The Great Economic Crisis of 2008 is taking a bite out of personal health spending, and we’re not talking about Botox and liposuction.
There’s the Texas woman for example, who showed up in an ER with back pain. Physician Doug Curran found cancer on her X-ray. “She’d had a lump in her breast for awhile, but things were tight and she said she couldn’t get it looked at,” Dr. Curran told the Washington Post. “We’re going to see more of that.”
Indeed. The number of Americans that skipped a doctor visit, didn’t fill a prescription and paid for health care using retirement savings all rose this year, according to a survey by Time Magazine and the Rockefeller Foundation. Ten percent of respondents said they had postponed their children’s check-ups during the year to save money.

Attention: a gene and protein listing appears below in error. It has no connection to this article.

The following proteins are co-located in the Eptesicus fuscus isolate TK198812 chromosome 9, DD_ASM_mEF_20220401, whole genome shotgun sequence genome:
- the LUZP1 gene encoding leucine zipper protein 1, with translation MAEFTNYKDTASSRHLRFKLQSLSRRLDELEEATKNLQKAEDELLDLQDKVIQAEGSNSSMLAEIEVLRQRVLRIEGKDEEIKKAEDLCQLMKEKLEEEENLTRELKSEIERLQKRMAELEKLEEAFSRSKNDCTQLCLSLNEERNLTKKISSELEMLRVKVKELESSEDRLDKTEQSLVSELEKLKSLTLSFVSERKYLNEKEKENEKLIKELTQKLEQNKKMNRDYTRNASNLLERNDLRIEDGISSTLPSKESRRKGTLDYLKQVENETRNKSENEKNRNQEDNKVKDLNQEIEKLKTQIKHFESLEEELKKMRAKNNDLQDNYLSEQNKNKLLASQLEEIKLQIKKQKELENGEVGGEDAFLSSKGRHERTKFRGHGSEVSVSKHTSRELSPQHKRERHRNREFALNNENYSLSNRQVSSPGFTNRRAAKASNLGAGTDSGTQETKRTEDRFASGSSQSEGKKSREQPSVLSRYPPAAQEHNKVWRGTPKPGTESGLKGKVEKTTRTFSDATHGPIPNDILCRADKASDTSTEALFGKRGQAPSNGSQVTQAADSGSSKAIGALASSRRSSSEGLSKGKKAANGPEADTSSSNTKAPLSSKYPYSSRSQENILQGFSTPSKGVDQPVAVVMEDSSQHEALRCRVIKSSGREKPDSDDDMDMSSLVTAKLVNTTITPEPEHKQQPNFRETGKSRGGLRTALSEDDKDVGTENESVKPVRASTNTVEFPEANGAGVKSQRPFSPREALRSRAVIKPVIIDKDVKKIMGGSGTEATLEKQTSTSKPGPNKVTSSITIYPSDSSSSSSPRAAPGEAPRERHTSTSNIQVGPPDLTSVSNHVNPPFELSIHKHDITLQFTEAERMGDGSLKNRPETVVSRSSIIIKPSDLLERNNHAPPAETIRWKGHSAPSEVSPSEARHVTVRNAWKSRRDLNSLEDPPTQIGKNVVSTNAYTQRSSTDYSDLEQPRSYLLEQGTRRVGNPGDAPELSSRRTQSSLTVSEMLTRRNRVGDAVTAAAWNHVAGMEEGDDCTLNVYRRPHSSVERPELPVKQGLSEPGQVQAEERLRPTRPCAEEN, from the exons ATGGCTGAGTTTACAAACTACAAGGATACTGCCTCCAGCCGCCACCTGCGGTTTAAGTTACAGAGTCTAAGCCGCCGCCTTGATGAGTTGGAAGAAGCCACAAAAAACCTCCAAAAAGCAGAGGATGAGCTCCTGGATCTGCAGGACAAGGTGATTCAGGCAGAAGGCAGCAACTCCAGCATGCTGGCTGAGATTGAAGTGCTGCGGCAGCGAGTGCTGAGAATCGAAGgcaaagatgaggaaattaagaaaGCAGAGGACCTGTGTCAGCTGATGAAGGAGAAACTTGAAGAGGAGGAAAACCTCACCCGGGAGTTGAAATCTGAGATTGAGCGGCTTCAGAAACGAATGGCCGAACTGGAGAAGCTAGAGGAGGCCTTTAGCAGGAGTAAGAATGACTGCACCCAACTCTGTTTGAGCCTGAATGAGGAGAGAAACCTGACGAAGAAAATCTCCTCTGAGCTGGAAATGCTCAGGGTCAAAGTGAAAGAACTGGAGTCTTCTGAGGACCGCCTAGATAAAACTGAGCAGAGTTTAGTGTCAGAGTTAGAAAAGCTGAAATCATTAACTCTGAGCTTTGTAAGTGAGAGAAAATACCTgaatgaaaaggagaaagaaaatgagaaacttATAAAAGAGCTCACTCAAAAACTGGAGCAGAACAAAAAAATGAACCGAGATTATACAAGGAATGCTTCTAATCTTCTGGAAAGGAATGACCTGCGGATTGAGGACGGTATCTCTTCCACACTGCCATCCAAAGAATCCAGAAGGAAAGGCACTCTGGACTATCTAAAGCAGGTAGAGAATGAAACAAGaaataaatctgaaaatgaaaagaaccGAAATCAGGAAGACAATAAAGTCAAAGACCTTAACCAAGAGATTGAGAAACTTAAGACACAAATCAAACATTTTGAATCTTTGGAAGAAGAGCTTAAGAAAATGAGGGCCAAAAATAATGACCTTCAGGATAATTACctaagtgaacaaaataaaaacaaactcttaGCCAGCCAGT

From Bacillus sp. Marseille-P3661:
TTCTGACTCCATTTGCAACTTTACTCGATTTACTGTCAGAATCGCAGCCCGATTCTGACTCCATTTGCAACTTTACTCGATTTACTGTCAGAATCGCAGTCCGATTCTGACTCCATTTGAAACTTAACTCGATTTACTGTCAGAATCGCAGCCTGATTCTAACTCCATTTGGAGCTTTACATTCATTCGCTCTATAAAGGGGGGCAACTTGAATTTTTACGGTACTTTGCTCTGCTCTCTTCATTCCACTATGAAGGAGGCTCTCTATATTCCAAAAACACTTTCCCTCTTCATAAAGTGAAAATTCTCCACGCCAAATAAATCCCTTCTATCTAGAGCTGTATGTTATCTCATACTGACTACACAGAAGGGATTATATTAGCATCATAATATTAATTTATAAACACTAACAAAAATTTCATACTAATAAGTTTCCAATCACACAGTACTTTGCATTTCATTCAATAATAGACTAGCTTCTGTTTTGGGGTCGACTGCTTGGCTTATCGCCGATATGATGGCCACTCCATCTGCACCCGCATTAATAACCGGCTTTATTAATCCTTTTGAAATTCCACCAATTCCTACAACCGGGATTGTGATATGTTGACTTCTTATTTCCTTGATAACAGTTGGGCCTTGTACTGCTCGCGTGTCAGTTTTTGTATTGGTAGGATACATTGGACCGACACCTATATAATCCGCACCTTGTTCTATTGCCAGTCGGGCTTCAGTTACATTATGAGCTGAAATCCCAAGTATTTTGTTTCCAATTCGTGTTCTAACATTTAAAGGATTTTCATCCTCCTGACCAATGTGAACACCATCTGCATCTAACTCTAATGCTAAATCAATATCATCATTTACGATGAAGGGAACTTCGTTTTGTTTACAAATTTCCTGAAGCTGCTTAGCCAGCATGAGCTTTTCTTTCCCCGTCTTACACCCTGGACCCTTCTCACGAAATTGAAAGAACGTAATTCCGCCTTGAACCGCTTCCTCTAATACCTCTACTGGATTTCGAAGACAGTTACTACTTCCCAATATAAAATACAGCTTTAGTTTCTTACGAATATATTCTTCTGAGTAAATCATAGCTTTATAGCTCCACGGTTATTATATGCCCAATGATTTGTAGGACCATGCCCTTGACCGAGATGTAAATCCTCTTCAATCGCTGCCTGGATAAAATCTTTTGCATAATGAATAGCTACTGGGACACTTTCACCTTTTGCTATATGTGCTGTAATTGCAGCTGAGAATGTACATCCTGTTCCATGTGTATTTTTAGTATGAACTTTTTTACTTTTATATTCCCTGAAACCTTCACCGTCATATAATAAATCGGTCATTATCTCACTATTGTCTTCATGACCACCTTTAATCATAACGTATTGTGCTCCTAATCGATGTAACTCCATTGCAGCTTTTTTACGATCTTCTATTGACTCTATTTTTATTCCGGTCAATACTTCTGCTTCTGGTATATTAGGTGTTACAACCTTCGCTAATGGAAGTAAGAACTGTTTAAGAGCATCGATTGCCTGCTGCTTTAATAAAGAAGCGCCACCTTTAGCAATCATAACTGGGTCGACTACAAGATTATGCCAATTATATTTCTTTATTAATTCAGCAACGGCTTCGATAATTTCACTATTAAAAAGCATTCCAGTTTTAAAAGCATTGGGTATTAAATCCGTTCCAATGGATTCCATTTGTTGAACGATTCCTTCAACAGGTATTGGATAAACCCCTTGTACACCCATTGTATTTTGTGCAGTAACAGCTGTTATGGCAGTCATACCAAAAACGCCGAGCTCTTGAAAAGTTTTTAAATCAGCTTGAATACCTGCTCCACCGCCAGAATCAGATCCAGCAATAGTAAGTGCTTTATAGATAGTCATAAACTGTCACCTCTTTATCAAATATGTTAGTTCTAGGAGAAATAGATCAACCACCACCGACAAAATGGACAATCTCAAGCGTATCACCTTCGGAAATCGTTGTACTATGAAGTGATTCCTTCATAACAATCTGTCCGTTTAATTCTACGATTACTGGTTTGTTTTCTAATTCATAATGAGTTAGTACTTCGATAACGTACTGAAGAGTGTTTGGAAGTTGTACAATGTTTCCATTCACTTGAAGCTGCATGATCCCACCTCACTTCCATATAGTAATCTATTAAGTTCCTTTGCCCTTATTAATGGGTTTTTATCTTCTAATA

These trends will worsen as the Crisis drags into 2009. “An economic downturn drives more people to be uninsured,” the New America Foundation’s Len Nichols told the Washington Post. “They lose their jobs, they lose their income and their insurance.”
“Many times in health care there’s a lag of three to six months before it really hits hard, added Donald Fisher, President of the American Medical Group Association who spoke with the Post about health seeking behavior during economic downturns. “If they have a problem, they get it fixed while they still have health insurance. Then we see a decline in elective procedures, and then we really see a drop-off.”